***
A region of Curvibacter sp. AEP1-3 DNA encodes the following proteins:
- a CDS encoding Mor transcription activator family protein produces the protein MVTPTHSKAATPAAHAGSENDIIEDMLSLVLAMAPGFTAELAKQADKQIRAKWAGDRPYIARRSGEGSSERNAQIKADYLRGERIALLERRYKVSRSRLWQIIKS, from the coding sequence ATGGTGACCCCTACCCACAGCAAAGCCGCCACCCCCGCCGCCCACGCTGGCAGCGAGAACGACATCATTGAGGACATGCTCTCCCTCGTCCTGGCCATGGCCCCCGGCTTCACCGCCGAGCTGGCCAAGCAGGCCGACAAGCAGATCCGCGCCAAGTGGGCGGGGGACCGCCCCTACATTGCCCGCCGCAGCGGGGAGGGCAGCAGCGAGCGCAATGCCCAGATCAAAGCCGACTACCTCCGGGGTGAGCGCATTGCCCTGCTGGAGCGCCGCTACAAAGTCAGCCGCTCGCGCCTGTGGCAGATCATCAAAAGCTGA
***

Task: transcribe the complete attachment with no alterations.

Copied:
A region of Curvibacter sp. AEP1-3 DNA encodes the following proteins:
- a CDS encoding Mor transcription activator family protein produces the protein MVTPTHSKAATPAAHAGSENDIIEDMLSLVLAMAPGFTAELAKQADKQIRAKWAGDRPYIARRSGEGSSERNAQIKADYLRGERIALLERRYKVSRSRLWQIIKS, from the coding sequence ATGGTGACCCCTACCCACAGCAAAGCCGCCACCCCCGCCGCCCACGCTGGCAGCGAGAACGACATCATTGAGGACATGCTCTCCCTCGTCCTGGCCATGGCCCCCGGCTTCACCGCCGAGCTGGCCAAGCAGGCCGACAAGCAGATCCGCGCCAAGTGGGCGGGGGACCGCCCCTACATTGCCCGCCGCAGCGGGGAGGGCAGCAGCGAGCGCAATGCCCAGATCAAAGCCGACTACCTCCGGGGTGAGCGCATTGCCCTGCTGGAGCGCCGCTACAAAGTCAGCCGCTCGCGCCTGTGGCAGATCATCAAAAGCTGA